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Rep. Bart Stupak (D-MI) issued a statement today on the White House's health care reform proposal:

I was pleased to see that President Obama's health care proposal did not include several of the sweetheart deals provided to select states in the Senate bill. Unfortunately, the President's proposal encompasses the Senate language allowing public funding of abortion. The Senate language is a significant departure from current law and is unacceptable. While the President has laid out a health care proposal that brings us closer to resolving our differences, there is still work to be done before Congress can pass comprehensive health care reform.

In today's press briefing, White House Press Secretary Robert Gibbs said President Obama didn't include a public option in his health care plan because it doesn't have the votes to pass.

"We have seen obviously that though there are some that are supportive of this, there isn't enough political support in a majority to get this through," Gibbs said today, according to Sam Stein. "The president ... took the Senate bill as the base and looks forward to discussing consensus ideas on Thursday."

The White House released Obama's new proposal this week ahead of a bipartisan health care summit planned for Thursday.

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Senate Minority Leader Mitch McConnell announced today which Senate Republicans will attend Thursday's bipartisan health care summit at the White House.

McConnell will attend with Sens. Jon Kyl (R-AZ), Lamar Alexander (R-TN), Chuck Grassley (R-IA), Mike Enzi (R-WY), John McCain (R-AZ), Tom Coburn (R-OK) and John Barrasso (R-WY).

The Senate Democrats attending the meeting were also announced this week: Sens. Harry Reid, Dick Durbin, Chuck Schumer, Patty Murray, Max Baucus, Chris Dodd, Tom Harkin, Jay Rockefeller and Kent Conrad.

House leadership from both parties will also attend.

ACORN is pushing back against reports that it's on the verge of collapse as a national organization, in the wake of last year's hidden camera scandal. But it's not making any long-term predictions about its future.

Yesterday, City Hall News of New York City reported that ACORN "has been forced to suspend most operations as of today." It also reported that the organization's New York branch had morphed into a new group, New York Communities for Change, but was still being led by many of the same people as previously. The California branch of ACORN also recently split off.

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Amidst the arguments over the national health care debate, one possible presidential candidate, Gov. Tim Pawlenty (R-MN), is himself in the middle of a state health care debate. Indeed, Pawlenty could potentially have a veto overridden by the legislature, in his attempt to shut down and then restructure a state health care safety net program.

Last week, Pawlenty vetoed the extension of the General Assistance Medical Care program (GAMC), a state program first created in the late 1970s, which provides health care coverage for very poor adults who don't qualify for other federal or state programs. Pawlenty has proposed shifting the program's enrollees, which include the mentally ill and homeless, into the separate MinnesotaCare program for the uninsured working poor. Pawlenty has said that would save money.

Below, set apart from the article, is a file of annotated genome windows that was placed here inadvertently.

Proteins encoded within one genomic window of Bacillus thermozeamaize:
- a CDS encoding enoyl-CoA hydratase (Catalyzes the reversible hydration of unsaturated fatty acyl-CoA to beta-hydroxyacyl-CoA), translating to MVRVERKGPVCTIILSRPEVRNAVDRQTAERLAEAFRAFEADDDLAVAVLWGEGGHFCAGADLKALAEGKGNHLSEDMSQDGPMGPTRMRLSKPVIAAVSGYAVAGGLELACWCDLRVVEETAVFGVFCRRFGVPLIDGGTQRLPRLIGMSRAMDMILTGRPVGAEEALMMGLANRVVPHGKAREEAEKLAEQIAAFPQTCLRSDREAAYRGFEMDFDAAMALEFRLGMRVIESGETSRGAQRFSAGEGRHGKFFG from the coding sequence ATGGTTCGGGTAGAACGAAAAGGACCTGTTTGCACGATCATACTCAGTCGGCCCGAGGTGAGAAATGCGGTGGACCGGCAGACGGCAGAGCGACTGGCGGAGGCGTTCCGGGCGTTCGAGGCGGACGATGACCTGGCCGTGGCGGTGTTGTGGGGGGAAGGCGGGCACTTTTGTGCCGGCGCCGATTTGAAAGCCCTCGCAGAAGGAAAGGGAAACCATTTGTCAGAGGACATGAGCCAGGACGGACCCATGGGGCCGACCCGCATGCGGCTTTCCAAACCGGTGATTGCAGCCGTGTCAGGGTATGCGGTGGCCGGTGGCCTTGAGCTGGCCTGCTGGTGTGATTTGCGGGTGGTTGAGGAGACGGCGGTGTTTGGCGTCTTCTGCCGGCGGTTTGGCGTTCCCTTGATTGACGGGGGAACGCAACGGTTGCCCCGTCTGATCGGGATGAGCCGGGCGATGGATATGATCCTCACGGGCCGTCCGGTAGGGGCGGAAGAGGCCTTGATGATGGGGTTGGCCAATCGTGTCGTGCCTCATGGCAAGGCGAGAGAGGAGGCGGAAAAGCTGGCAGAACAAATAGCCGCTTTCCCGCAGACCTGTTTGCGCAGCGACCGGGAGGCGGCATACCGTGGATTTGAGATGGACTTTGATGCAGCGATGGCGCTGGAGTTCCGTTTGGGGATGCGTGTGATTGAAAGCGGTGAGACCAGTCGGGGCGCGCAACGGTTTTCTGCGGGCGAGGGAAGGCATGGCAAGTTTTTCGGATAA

"This is one of those issues that puts the governor's philosophical principles and national political aspirations at odds with the constituent demands and expectations of individual Republican legislators," said Lawrence Jacobs, a political science professor at the University of Minnesota.

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Gen. George Casey, the Army chief of staff, and Army Secretary John McHugh testified to the Senate Armed Services Committee on repealing Don't Ask, Don't Tell today and made clear they are less than enthusiastic about repealing the policy.

Casey and McHugh, like many lawmakers, said they are waiting for the completion of a policy review before they make a decision. The review could take up to a year.

"I do have serious concerns about the impact of repeal of the law on a force that is fully engaged in two wars and has been at war for eight and a half years. We just don't know the impacts on readiness and military effectiveness," Casey said, adding that he fully supports Defense Secretary Robert Gates' call for the review.

Casey said he can only offer his "informed military judgment to the secretary of defense, the president and Congress" after he sees the review.

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A new poll shows it's the best and worst of times for Democrats in the key swing state of Ohio. After several polls showing incumbent Gov. Ted Strickland (D) trailing former Rep. John Kasich (R) in the gubernatorial contest, a new poll from Quinnipiac University shows Strickland has retaken the lead. That's good news for Democrats hoping to hang on to a key governor's mansion in a tough year.

But at the same time, the poll shows President Obama's approval rating has tanked in Ohio, a crown jewel of his 2008 sweep to the White House.

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The letter urging the Senate to use reconciliation to pass the public option has been slowly growing, but several senators are telling us today they won't be signing on.

A spokesman for freshman Sen. Mark Begich (D-AK) told TPM today the senator won't sign the letter.

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